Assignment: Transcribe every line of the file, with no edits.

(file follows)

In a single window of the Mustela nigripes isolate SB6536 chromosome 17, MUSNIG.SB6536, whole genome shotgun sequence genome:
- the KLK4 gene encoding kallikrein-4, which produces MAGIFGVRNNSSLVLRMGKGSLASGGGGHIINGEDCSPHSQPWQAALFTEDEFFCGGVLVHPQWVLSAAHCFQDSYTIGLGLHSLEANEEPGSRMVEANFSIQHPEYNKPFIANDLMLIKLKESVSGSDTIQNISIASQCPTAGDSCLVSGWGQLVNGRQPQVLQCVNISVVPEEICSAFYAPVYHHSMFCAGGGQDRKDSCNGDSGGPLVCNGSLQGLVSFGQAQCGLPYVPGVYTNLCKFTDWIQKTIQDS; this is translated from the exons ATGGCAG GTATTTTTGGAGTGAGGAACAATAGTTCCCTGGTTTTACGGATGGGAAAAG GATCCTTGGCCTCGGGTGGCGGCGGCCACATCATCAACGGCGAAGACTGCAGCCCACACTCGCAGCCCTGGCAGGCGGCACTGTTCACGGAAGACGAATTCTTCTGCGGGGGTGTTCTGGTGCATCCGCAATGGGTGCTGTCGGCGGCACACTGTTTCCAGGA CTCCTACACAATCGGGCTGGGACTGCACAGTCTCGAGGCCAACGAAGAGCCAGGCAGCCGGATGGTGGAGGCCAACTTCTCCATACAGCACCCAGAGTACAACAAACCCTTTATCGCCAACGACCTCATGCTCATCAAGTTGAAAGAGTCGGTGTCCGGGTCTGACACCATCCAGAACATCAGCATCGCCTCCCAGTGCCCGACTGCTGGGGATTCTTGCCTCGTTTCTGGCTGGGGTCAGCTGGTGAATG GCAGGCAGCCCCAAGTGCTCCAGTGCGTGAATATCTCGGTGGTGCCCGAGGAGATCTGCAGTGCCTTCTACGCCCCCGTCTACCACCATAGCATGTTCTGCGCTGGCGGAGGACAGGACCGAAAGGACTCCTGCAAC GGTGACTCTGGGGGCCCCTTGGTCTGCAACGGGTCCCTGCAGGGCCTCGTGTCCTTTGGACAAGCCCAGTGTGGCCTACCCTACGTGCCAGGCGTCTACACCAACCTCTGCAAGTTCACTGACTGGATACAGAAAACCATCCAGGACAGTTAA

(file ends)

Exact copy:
In a single window of the Mustela nigripes isolate SB6536 chromosome 17, MUSNIG.SB6536, whole genome shotgun sequence genome:
- the KLK4 gene encoding kallikrein-4, which produces MAGIFGVRNNSSLVLRMGKGSLASGGGGHIINGEDCSPHSQPWQAALFTEDEFFCGGVLVHPQWVLSAAHCFQDSYTIGLGLHSLEANEEPGSRMVEANFSIQHPEYNKPFIANDLMLIKLKESVSGSDTIQNISIASQCPTAGDSCLVSGWGQLVNGRQPQVLQCVNISVVPEEICSAFYAPVYHHSMFCAGGGQDRKDSCNGDSGGPLVCNGSLQGLVSFGQAQCGLPYVPGVYTNLCKFTDWIQKTIQDS; this is translated from the exons ATGGCAG GTATTTTTGGAGTGAGGAACAATAGTTCCCTGGTTTTACGGATGGGAAAAG GATCCTTGGCCTCGGGTGGCGGCGGCCACATCATCAACGGCGAAGACTGCAGCCCACACTCGCAGCCCTGGCAGGCGGCACTGTTCACGGAAGACGAATTCTTCTGCGGGGGTGTTCTGGTGCATCCGCAATGGGTGCTGTCGGCGGCACACTGTTTCCAGGA CTCCTACACAATCGGGCTGGGACTGCACAGTCTCGAGGCCAACGAAGAGCCAGGCAGCCGGATGGTGGAGGCCAACTTCTCCATACAGCACCCAGAGTACAACAAACCCTTTATCGCCAACGACCTCATGCTCATCAAGTTGAAAGAGTCGGTGTCCGGGTCTGACACCATCCAGAACATCAGCATCGCCTCCCAGTGCCCGACTGCTGGGGATTCTTGCCTCGTTTCTGGCTGGGGTCAGCTGGTGAATG GCAGGCAGCCCCAAGTGCTCCAGTGCGTGAATATCTCGGTGGTGCCCGAGGAGATCTGCAGTGCCTTCTACGCCCCCGTCTACCACCATAGCATGTTCTGCGCTGGCGGAGGACAGGACCGAAAGGACTCCTGCAAC GGTGACTCTGGGGGCCCCTTGGTCTGCAACGGGTCCCTGCAGGGCCTCGTGTCCTTTGGACAAGCCCAGTGTGGCCTACCCTACGTGCCAGGCGTCTACACCAACCTCTGCAAGTTCACTGACTGGATACAGAAAACCATCCAGGACAGTTAA